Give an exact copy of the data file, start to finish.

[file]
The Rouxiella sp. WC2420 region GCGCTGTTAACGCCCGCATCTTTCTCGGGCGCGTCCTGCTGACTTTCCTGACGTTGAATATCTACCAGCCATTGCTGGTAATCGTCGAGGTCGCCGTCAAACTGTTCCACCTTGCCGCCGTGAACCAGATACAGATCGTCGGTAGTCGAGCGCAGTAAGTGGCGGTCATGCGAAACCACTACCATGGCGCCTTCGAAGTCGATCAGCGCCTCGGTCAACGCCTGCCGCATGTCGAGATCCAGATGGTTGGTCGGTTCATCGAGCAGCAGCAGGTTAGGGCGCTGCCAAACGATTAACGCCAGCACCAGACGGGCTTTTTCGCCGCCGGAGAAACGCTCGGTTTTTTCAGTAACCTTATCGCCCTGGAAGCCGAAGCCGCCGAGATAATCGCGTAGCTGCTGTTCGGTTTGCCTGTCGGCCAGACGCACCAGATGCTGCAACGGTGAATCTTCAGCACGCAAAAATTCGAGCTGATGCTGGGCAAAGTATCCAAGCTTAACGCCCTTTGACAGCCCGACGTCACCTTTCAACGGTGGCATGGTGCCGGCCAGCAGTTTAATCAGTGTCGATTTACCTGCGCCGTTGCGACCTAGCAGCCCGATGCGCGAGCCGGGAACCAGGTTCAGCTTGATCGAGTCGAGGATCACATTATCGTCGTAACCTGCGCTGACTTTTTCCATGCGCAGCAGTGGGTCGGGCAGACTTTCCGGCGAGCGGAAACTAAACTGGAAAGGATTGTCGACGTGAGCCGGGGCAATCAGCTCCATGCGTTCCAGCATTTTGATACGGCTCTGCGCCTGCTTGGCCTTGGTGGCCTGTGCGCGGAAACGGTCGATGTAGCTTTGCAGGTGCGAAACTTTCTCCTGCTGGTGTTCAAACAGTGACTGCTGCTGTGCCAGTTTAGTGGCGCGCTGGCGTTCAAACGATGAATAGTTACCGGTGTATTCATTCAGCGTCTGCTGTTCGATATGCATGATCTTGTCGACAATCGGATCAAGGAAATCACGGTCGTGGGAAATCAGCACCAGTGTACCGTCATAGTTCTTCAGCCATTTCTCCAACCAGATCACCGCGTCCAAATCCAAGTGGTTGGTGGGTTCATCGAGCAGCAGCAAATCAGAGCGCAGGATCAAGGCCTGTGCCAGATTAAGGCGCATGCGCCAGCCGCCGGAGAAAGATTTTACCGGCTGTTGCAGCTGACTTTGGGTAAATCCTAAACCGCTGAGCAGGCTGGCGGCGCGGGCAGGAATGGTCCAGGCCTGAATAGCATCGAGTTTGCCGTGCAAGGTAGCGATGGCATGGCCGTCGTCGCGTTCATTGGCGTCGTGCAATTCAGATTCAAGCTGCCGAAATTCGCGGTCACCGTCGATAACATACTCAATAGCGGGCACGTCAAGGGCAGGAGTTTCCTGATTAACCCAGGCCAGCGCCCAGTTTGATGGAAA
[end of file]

The Rouxiella sp. WC2420 region GCGCTGTTAACGCCCGCATCTTTCTCGGGCGCGTCCTGCTGACTTTCCTGACGTTGAATATCTACCAGCCATTGCTGGTAATCGTCGAGGTCGCCGTCAAACTGTTCCACCTTGCCGCCGTGAACCAGATACAGATCGTCGGTAGTCGAGCGCAGTAAGTGGCGGTCATGCGAAACCACTACCATGGCGCCTTCGAAGTCGATCAGCGCCTCGGTCAACGCCTGCCGCATGTCGAGATCCAGATGGTTGGTCGGTTCATCGAGCAGCAGCAGGTTAGGGCGCTGCCAAACGATTAACGCCAGCACCAGACGGGCTTTTTCGCCGCCGGAGAAACGCTCGGTTTTTTCAGTAACCTTATCGCCCTGGAAGCCGAAGCCGCCGAGATAATCGCGTAGCTGCTGTTCGGTTTGCCTGTCGGCCAGACGCACCAGATGCTGCAACGGTGAATCTTCAGCACGCAAAAATTCGAGCTGATGCTGGGCAAAGTATCCAAGCTTAACGCCCTTTGACAGCCCGACGTCACCTTTCAACGGTGGCATGGTGCCGGCCAGCAGTTTAATCAGTGTCGATTTACCTGCGCCGTTGCGACCTAGCAGCCCGATGCGCGAGCCGGGAACCAGGTTCAGCTTGATCGAGTCGAGGATCACATTATCGTCGTAACCTGCGCTGACTTTTTCCATGCGCAGCAGTGGGTCGGGCAGACTTTCCGGCGAGCGGAAACTAAACTGGAAAGGATTGTCGACGTGAGCCGGGGCAATCAGCTCCATGCGTTCCAGCATTTTGATACGGCTCTGCGCCTGCTTGGCCTTGGTGGCCTGTGCGCGGAAACGGTCGATGTAGCTTTGCAGGTGCGAAACTTTCTCCTGCTGGTGTTCAAACAGTGACTGCTGCTGTGCCAGTTTAGTGGCGCGCTGGCGTTCAAACGATGAATAGTTACCGGTGTATTCATTCAGCGTCTGCTGTTCGATATGCATGATCTTGTCGACAATCGGATCAAGGAAATCACGGTCGTGGGAAATCAGCACCAGTGTACCGTCATAGTTCTTCAGCCATTTCTCCAACCAGATCACCGCGTCCAAATCCAAGTGGTTGGTGGGTTCATCGAGCAGCAGCAAATCAGAGCGCAGGATCAAGGCCTGTGCCAGATTAAGGCGCATGCGCCAGCCGCCGGAGAAAGATTTTACCGGCTGTTGCAGCTGACTTTGGGTAAATCCTAAACCGCTGAGCAGGCTGGCGGCGCGGGCAGGAATGGTCCAGGCCTGAATAGCATCGAGTTTGCCGTGCAAGGTAGCGATGGCATGGCCGTCGTCGCGTTCATTGGCGTCGTGCAATTCAGATTCAAGCTGCCGAAATTCGCGGTCACCGTCGATAACATACTCAATAGCGGGCACGTCAAGGGCAGGAGTTTCCTGATTAACCCAGGCCAGCGCCCAGTTTGATGGAAA